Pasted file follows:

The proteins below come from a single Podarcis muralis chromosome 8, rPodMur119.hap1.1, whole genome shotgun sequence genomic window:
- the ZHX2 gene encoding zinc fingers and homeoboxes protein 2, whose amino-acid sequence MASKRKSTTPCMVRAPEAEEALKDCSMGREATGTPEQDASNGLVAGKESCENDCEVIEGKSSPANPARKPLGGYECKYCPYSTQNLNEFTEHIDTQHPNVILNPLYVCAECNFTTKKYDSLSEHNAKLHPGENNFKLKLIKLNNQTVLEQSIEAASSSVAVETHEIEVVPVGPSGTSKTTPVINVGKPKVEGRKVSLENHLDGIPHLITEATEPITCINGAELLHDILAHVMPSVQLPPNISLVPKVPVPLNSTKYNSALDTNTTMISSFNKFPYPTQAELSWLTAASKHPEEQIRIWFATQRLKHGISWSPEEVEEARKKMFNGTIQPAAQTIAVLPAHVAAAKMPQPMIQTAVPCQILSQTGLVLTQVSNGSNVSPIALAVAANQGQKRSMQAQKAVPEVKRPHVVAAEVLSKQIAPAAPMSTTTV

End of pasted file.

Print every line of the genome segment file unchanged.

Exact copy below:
The proteins below come from a single Podarcis muralis chromosome 8, rPodMur119.hap1.1, whole genome shotgun sequence genomic window:
- the ZHX2 gene encoding zinc fingers and homeoboxes protein 2, whose amino-acid sequence MASKRKSTTPCMVRAPEAEEALKDCSMGREATGTPEQDASNGLVAGKESCENDCEVIEGKSSPANPARKPLGGYECKYCPYSTQNLNEFTEHIDTQHPNVILNPLYVCAECNFTTKKYDSLSEHNAKLHPGENNFKLKLIKLNNQTVLEQSIEAASSSVAVETHEIEVVPVGPSGTSKTTPVINVGKPKVEGRKVSLENHLDGIPHLITEATEPITCINGAELLHDILAHVMPSVQLPPNISLVPKVPVPLNSTKYNSALDTNTTMISSFNKFPYPTQAELSWLTAASKHPEEQIRIWFATQRLKHGISWSPEEVEEARKKMFNGTIQPAAQTIAVLPAHVAAAKMPQPMIQTAVPCQILSQTGLVLTQVSNGSNVSPIALAVAANQGQKRSMQAQKAVPEVKRPHVVAAEVLSKQIAPAAPMSTTTV